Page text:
Dean & Deluca: The Food and Wine Cookbook

by Jeff Morgan

Published by Chronicle Books

224 pages, 2002

Buy it online



Larger Than Life

Reviewed by Daphne Gray-Grant


Dean & Deluca, that temple to Bacchus, is virtually synonymous with New York and with exquisite food. In its hallowed halls, the fruit is arranged like precious jewels; the bread -- crusty and driven by rogue yeasts -- is stacked in impossibly precarious architectural piles; and the cheese, oh the cheese -- creamy, dusty or blue-veined -- is set in wedges and pillars, reverently, like Stonehenge. That this paean to fine eating goes on for 10,000 square feet is part of its surreal charm. It's chic, it's overwhelming, it's larger than life.

Now, of course, it's also bi-coastal. Along with outposts in Washington, D.C., Charlotte, North Carolina and Kansas City (leading one to observe: "Toto, this ain't Kansas anymore") Dean & Deluca has a store in the heart of the Napa Valley, in St. Helena, California. And this store has inspired a new book -- the Dean & Deluca Food and Wine Cookbook, by Jeff Morgan.

A prettier, more stylish volume would be hard to imagine. From its elegant silver cover to its remarkable full color photographs and gorgeous layout, this is a book that inspires admiration. It is simply breathtakingly beautiful.

A large part of the credit must go to photographer Steven Rothfeld, known for his work in Bon Appetit and Gourmet magazines. With skillful lighting and an artful eye he captures, among other images, a mussel soup that shimmers with saffron and cream, a lamb osso buco that glistens with the promise of flavor and a larger-than-life walnut chocolate torte that simply demands to be eaten.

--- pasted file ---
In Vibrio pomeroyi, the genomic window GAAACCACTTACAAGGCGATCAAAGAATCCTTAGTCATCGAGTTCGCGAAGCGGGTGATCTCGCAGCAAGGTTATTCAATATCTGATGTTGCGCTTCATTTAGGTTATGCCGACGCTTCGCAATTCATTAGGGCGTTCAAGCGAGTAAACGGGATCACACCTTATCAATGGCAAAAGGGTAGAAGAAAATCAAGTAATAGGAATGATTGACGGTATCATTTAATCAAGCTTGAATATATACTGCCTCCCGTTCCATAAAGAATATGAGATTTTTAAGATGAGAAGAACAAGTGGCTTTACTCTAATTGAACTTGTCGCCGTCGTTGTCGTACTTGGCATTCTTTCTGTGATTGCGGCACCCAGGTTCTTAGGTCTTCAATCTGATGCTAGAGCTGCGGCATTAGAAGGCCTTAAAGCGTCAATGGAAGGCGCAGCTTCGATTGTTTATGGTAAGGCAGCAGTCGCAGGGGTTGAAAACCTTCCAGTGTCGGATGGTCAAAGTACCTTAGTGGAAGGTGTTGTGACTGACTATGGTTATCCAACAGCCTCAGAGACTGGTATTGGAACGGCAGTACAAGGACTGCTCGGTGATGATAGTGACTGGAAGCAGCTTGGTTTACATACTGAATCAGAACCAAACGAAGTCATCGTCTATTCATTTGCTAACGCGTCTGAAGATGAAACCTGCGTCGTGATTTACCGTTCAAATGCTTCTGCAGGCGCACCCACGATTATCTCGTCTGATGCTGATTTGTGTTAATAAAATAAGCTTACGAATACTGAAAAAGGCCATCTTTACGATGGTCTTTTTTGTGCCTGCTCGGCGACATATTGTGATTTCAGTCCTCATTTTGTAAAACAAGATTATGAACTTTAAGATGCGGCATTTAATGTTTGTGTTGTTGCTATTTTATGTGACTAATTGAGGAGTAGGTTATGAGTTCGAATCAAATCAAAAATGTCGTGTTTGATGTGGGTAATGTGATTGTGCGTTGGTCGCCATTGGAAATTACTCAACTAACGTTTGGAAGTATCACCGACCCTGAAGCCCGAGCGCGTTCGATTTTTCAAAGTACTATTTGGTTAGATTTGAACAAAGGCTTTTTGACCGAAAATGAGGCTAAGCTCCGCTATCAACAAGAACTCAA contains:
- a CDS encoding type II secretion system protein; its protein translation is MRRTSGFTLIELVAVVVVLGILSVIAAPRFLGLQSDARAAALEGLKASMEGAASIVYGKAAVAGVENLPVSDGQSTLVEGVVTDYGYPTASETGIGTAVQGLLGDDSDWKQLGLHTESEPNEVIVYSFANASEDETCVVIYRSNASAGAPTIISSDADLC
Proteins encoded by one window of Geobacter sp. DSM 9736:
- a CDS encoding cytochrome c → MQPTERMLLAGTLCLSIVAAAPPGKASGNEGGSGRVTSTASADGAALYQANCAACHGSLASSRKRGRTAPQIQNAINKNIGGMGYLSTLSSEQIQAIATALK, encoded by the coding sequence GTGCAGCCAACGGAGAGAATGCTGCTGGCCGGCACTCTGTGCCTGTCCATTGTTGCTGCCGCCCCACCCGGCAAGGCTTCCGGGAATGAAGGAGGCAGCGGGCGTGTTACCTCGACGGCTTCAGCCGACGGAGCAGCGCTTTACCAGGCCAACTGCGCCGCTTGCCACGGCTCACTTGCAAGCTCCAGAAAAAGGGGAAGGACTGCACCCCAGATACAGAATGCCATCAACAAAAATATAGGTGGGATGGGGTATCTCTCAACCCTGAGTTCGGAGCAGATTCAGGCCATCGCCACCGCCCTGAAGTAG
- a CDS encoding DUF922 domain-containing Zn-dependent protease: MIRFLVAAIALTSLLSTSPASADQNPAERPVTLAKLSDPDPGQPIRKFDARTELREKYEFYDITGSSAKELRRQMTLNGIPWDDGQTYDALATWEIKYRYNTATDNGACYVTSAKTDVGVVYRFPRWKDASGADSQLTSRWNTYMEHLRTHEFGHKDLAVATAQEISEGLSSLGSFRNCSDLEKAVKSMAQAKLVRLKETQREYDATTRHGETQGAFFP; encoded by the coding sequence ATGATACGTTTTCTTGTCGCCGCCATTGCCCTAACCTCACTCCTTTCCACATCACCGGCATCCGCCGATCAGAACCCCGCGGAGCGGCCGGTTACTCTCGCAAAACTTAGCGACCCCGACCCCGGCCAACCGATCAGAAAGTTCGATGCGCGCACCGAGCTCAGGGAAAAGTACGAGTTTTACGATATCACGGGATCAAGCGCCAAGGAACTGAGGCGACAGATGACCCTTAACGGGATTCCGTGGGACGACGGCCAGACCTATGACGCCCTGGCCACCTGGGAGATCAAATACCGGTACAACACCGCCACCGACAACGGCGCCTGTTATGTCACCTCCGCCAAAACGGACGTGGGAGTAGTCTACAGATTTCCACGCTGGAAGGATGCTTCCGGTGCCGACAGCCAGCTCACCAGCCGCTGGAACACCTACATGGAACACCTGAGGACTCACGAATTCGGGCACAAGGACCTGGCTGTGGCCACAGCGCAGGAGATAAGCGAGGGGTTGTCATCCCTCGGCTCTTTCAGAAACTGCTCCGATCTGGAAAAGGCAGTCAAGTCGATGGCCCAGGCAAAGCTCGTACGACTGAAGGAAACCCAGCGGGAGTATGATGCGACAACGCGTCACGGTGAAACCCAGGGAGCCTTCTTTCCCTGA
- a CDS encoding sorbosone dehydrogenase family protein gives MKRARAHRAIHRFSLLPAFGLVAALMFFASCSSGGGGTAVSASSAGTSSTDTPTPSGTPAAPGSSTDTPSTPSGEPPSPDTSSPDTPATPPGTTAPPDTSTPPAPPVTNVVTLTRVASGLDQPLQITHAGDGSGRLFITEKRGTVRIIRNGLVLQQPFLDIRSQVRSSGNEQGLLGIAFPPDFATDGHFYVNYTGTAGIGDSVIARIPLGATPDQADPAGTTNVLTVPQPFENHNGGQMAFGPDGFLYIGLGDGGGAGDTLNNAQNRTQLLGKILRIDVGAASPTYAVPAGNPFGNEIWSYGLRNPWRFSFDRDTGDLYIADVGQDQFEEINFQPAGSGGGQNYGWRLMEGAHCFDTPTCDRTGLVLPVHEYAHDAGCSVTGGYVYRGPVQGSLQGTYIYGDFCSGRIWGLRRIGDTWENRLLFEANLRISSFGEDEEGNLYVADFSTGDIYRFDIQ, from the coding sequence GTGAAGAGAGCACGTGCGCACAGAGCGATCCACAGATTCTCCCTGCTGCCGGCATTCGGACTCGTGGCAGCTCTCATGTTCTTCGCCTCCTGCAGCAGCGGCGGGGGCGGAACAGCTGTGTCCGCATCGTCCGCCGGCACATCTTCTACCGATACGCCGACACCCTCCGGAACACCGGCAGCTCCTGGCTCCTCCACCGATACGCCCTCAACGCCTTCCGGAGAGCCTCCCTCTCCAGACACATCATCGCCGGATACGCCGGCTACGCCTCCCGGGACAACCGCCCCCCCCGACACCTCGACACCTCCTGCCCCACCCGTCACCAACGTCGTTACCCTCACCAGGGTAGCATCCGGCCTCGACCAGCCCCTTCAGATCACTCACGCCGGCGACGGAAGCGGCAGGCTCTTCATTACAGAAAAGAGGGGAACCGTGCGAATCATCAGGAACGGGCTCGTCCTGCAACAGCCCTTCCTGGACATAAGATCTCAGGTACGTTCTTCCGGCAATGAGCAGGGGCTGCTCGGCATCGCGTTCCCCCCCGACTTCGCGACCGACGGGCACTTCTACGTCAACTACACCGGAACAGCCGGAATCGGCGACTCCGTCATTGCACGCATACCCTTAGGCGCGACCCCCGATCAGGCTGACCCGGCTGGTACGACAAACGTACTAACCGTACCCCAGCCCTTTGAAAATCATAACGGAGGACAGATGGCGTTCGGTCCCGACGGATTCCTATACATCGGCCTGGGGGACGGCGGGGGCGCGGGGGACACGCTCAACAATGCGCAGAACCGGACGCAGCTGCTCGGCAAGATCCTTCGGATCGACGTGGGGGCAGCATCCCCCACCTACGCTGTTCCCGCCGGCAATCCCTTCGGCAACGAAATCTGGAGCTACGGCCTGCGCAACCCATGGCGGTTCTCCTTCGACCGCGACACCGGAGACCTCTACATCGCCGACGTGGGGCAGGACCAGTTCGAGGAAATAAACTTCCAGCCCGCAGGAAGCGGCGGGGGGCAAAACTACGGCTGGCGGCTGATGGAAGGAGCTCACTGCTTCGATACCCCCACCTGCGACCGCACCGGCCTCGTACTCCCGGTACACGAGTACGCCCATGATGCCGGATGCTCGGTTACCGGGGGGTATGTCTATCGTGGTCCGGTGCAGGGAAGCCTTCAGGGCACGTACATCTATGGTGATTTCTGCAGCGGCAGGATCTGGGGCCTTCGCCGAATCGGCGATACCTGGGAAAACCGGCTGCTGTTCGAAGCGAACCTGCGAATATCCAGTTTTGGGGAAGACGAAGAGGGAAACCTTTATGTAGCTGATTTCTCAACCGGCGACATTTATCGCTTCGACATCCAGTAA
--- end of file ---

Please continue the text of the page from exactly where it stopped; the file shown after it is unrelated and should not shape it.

The 56 pages of full color -- shared between photos of food and picturesque shots of Napa Valley scenery -- make this a book that can easily move from the kitchen to the coffee table. Kudos, as well, should go to the designer. Good design, like good ice-skating, must look effortless, and this book earns a 10, even without a French judge to guarantee the results. The typeface is attractive and easy to read and the recipe pages are blessedly clear and uncluttered. Color is applied skillfully, with shades of pumpkin, terra cotta and chocolate used to especially clever effect. The overall impression is of a book that's both contemporary and classic -- no mean feat.

But for any cookbook, a key question remains: Would you cook from it? So, here's the thing: Unless you're Gwyneth Paltrow -- with the metabolism of a hummingbird and a personal trainer standing by -- this is not an every day option. A recipe for mashed Gruyere Potatoes calls for a half cup extra-virgin olive oil, three tablespoons of butter and two cups of shredded Gruyere. Country Pate specifies eight ounces of duck fat and four ounces of pancetta -- not to mention the 1 cup of pistachios. And should you ever be overcome with a ridiculous urge to eat your vegetables, you're instructed to top them with St. Andre butter (four ounces of St. Andre cheese blended with five tablespoons unsalted butter.)

Then there's the money problem. Have a look at the menu and then consider the shopping list:

Lobster, Cabernet and Shiitake soup

Seared Foie Gras with Arugula and Roasted Asian Pear compote

Caviar soufflé

Pan-Roasted Striped Bass with Poached Oysters and Fontina Fondue

Moroccan rabbit couscous

Yummy, to be sure. But did you really want to remortgage your house just to eat dinner?

To be fair, there are some less exotic, less expensive and lower fat alternatives -- a chickpea salad, an imaginative wild mushroom ragout and a soba noodle salad among them -- but they are in the minority. Still, the book has other merits worth considering. In keeping with its title, Dean & Deluca: The Food and Wine Cookbook offers a terrific 26-page primer on California wine and intelligent suggestions for pairing it with the food. All the recipes are well explained, easy to follow and, in most cases, don't offer an intimidating list of ingredients or overly fussy preparation. Unlike many gourmet cookbooks (The French Laundry springs to mind), this one offers recipes a normal person can make in a reasonable amount of time.

At the end of the day, I'm still not certain I'd buy this book -- it's highly likely I have all the high-fat, exotic recipes my thighs and wallet can tolerate. But would I give it as a gift (especially a wedding gift, paired with a set of fashionable wine glasses)? You bet I would. And would it be gratefully received? In a New York minute. | June 2002

Daphne Gray-Grant is a freelance writer and editor.